The scenario:  You are the Director of Meetings for the National Widget Company, Inc.  The CEO comes to you and tells you that, due to budget cuts, the Fall 2002 board of directors meeting needs to be held online rather than face to face.  After much frantic research on meeting technology, you submit a proposal to the CEO for how the board meeting may be held online.  Board members, you explain to the CEO, can participate from their desktop computers from the comfort of their offices or homes all around the country.  The technology enables all board members to concurrently view the agenda and handouts on their computer screens.  For conversation, board members type in a “chat” box, which immediately pops up on everyone’s computer screen, enabling virtual conversation and voting on items of business.  Your CEO is thrilled with your ingenuity and the cost savings of a virtual meeting.  Good job!  Oh, except that this meeting may violate the law.

Know your organization

Whether you are an independent, corporate, or association meeting planner, you need to be aware of the legal status of the organization for which you are planning a meeting.  Is it a partnership, a limited liability company (LLC), or a corporation?  In what state is the organization organized or incorporated?  These issues are important because state laws may govern how often a meeting must be held and in what manner it must be held.

The law of corporations

If the organization for which you are planning a meeting is a corporation, be aware that the scenario above involving the National Widget Company, Inc. may be contrary to state law requirements.  The law that applies to an organization is the law of the state where the organization is incorporated, which may be the same as or different than the state in which it is headquartered.  Most states’ laws require that all members of a corporation board of directors be able to “hear” one another simultaneously at a board meeting.  An online meeting with no audio component would violate this legal requirement.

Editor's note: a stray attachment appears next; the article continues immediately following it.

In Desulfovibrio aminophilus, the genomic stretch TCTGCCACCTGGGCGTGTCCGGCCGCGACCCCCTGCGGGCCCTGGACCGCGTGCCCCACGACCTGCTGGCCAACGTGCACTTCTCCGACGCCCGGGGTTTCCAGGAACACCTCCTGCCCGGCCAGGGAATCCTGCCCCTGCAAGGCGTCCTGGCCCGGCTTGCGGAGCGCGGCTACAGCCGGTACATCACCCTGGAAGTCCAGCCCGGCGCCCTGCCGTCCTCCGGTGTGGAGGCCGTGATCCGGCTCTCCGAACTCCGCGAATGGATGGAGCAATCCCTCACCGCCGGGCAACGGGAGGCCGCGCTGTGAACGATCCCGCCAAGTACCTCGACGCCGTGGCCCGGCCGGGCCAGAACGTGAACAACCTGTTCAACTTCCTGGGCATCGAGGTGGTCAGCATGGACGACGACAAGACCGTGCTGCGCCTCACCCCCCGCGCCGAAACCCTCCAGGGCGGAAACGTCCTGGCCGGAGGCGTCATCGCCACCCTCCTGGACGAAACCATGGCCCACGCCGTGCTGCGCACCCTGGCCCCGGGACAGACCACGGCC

The law of corporations in most states allows a vote of the board of directors by written consent, so a board of directors could use an online forum for discussion and take action (that is, vote) in writing.  Check the corporation’s bylaws and state law, however, as the written consent may have to be unanimous.

Participating in a simultaneous telephone conference call in addition to a virtual online presence would be a combination of technologies that would satisfy the letter of the law in most states.  Using a webconferencing technology via a computer with an audio component would also meet the requirements of a legally valid board of directors meeting.

An extreme minority of states (California and Illinois, predominately) have recently changed their corporate law to allow the board of directors of a corporation to meet in any manner in which all members can “communicate” with one another (rather than “hear” one another).  The word “communicate” in the laws in these states would allow online meetings of a corporation board of directors, whether or not an audio component is included. 

Tyra W. Hilliard, Esq., CMP (This email address is being protected from spambots. You need JavaScript enabled to view it.) is a meetings industry attorney and Assistant Professor of Event Management at The George Washington University in Washington, D.C. 

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